• We undervalue the ubiquity and consistency of public services provided by public service union members, whether it be parks or our libraries. We only notice them when things go wrong… or when you’re taking a Buy Union! challenge.
  • Union products and services tend to have a higher level of quality than non-unionized products and services. We should celebrate that.
  • Union food is complicated - many unionized products are processed with lots of salt and sugar, and lack the artistic flare of more indie products (such as from health food or specialty stores). The good news is that many of the UFCW & BGTCM made products are starting to get on the “make it healthy” bandwagon.

Putting My Values to the Test - Union Love on Valentine’s Day


I was drawing a blank for Valentine’s Day this year. I hunted everywhere for ideas: I checked news papers, asked friends; heck, I even searched “things to do for Valentine’s Day” on Google – and came up with zip, nada, zilch. After more than an hour of frantic searching I realized that the solution was right in front of me: the new 2011 edition of LA Labor 411.


Putting My Values to the Test—Union Super Bowl


With two daughters, the Super Bowl isn’t the biggest attraction at our house, but my husband and I are both football fans (GO RAIDERS!) so each year we go to a friend’s house for a big Super Bowl party. I wasn’t even thinking about the day as part of my Buy Union! Challenge, but I did (of course) bring over union-made snacks and beer to share with everyone:  A large bag of Tostitos Artisan Recipes Fire-Roasted Chipotle Tortilla Chips (if you haven’t tried these, you should, they’re really good), a family-sized bottle of Pace Chunky Salsa, and a 12-pack of Bud Light.

Putting My Values to the Test - Off to the Printers!!!

411At long, long, long (LONG!) last we sent the 2011 edition of Los Angeles Labor 411 to the printers (LATE!) yesterday evening.

Of course we had to celebrate. So, right before we sent our files over to the printer, I sent one of my assistants out to buy some beer to toast our success. Being a bit of a beer snob, he returned with two six packs of Mad River Brewing Company’s Steelhead Extra Pale Ale and Steelhead Porter.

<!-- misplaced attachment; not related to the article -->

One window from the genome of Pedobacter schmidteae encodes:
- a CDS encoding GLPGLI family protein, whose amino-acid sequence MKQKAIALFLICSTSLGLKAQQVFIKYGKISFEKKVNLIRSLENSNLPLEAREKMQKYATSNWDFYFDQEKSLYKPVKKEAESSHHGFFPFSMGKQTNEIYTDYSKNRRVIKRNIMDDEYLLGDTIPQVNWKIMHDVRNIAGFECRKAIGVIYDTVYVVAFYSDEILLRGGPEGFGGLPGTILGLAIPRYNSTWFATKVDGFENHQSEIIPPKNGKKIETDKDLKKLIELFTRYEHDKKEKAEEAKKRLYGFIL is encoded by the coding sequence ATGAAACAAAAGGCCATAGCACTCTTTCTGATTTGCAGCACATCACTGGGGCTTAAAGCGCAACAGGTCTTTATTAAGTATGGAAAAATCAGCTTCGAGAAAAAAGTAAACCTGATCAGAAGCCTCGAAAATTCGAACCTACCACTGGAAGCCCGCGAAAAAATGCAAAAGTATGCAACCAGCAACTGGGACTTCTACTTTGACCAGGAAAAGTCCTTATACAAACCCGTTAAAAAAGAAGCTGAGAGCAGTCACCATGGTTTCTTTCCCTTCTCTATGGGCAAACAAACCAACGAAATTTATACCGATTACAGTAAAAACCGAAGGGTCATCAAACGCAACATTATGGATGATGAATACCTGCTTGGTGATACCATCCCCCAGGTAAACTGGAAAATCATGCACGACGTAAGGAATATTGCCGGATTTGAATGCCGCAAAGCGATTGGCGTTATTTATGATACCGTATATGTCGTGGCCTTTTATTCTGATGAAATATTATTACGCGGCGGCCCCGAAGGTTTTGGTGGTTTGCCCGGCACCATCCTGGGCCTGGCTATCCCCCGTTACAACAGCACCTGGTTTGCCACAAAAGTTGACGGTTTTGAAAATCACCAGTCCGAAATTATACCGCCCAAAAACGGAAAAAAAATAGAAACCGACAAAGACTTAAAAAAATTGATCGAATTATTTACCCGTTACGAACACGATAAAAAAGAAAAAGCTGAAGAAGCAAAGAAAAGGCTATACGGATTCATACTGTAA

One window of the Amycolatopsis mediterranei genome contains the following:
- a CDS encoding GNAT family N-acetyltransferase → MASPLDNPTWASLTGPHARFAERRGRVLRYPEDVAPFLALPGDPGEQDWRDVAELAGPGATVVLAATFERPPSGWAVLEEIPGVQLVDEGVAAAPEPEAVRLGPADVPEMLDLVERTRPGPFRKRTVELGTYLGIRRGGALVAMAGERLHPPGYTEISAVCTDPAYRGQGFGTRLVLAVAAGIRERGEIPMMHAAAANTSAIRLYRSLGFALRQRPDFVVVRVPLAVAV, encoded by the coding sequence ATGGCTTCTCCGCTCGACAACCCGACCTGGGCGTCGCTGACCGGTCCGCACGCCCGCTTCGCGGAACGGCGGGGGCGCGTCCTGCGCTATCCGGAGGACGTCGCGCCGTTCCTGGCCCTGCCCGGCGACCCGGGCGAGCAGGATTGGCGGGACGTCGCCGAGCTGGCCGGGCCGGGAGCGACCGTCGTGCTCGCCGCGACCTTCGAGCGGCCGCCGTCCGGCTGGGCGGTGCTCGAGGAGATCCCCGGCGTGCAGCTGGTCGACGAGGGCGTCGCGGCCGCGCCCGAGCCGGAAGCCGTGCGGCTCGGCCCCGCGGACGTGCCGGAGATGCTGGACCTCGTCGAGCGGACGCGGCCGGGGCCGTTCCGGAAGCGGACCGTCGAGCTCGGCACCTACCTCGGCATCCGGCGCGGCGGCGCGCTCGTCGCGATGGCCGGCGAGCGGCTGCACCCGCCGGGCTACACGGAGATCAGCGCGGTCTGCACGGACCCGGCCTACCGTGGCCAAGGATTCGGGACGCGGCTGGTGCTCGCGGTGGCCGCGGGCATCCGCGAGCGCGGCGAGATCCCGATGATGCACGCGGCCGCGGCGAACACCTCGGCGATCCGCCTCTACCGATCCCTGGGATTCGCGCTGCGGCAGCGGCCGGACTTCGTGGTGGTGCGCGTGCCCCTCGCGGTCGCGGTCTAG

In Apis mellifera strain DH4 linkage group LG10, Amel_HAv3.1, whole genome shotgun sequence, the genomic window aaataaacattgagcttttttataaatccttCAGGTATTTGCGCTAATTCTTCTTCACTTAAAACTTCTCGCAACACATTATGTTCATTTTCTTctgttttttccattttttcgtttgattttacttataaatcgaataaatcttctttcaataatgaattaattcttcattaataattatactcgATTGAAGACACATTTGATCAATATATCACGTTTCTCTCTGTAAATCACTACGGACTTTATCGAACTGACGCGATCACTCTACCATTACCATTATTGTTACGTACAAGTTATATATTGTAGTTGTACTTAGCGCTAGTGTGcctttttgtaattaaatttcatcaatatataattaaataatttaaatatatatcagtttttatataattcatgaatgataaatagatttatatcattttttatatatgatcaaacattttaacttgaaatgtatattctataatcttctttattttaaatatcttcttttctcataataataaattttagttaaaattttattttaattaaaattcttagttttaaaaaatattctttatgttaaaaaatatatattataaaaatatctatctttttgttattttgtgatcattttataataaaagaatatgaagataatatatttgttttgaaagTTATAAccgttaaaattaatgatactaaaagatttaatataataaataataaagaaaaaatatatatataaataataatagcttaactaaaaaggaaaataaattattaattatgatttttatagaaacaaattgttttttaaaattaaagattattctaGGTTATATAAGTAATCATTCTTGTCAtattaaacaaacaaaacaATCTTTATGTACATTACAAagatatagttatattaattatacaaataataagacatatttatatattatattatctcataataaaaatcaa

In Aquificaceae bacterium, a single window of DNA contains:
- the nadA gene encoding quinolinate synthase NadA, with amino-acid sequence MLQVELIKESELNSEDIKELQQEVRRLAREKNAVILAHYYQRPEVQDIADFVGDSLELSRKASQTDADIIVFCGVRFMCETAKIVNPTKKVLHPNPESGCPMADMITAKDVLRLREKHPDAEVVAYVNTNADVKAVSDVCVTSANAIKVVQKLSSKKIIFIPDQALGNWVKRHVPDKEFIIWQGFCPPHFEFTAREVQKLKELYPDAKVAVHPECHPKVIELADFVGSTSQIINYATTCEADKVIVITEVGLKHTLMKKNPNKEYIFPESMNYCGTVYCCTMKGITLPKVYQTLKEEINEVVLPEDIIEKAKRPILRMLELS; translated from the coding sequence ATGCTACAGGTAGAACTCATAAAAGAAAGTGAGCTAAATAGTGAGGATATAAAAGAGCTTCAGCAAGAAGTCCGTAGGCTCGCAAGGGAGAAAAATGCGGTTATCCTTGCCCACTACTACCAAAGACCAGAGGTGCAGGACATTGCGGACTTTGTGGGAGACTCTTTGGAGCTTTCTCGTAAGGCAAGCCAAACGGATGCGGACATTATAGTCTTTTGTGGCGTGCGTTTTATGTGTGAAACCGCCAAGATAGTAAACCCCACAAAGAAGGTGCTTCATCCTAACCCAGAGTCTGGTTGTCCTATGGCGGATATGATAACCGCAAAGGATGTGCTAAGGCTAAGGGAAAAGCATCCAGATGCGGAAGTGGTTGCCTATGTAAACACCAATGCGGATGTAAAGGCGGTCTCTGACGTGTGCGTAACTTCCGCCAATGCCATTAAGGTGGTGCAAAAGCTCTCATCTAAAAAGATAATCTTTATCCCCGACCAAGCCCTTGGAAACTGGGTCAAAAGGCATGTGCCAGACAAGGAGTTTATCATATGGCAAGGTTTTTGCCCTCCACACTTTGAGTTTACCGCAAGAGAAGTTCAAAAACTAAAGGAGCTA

I almost fell over. I snapped at him, “You’re expecting us to toast the completion of LA Labor 411 with a microbrewery beer! That’s not union!”

My designer laughed, “What? You didn’t get Budweiser?”

My assistant looks at me like I’d lost my mind, {Keep in mind. It’s been two weeks of 14 hour days getting this directory finished. I’m the boss. I figure I’m entitled to lose my mind occasionally} and says matter-of-factly, “What are you talking about? It’s made by IAM.”

Putting My Values to the Test – My Dog Dexter is Not a Serial Killer

crazy-dogThere’s serial killer on TV who happens to be named after my dog Dexter. As many of you know, my dog Dexter is a 100 percent union dog because we adopted him from the West Valley Animal Shelter, a city run facility with union employees.

Let me be clear, Dexter is not a serial killer nor does he play one in our household. Yes, he has put a big hole in our dog food budget (thankfully I can buy union-made dog food!), but he’s really just a loveable lug. Recently, though, we’ve been having problems with Dexter – he keeps throwing up in the house. We think it’s because he’s eating too much junk. He has a bad habit of finding weird stuff on the street when we take him on walks and gobbling it down before we can stop him. I’ve scheduled a check-up with the vet next week and, no, it won’t be a unionized veterinarian. Sorry, no such thing (yet!), so, I’ll have to take a pass on the Buy Union! challenge on this particular issue.

Putting My Values to the Test – Shipping My Daughter Back to College

Union-Station-LAThe holidays were over and it was time to ship my daughter back to college in Santa Barbara. She’d never been on a train before and her birthday is coming up soon, so I decided to book her a ticket online instead on Amtrak (unionized) as a gift. The round trip ticket cost me around $50 – which is a pretty good deal when you consider driving there and back would run me around 18 gallons of gas. At today’s insane prices that would have come to about $63, maybe more depending on where you buy (actually it shocks me every time I go to the pump. I look up at the price and think, “Really? REALLY?” Urgh.)



union impact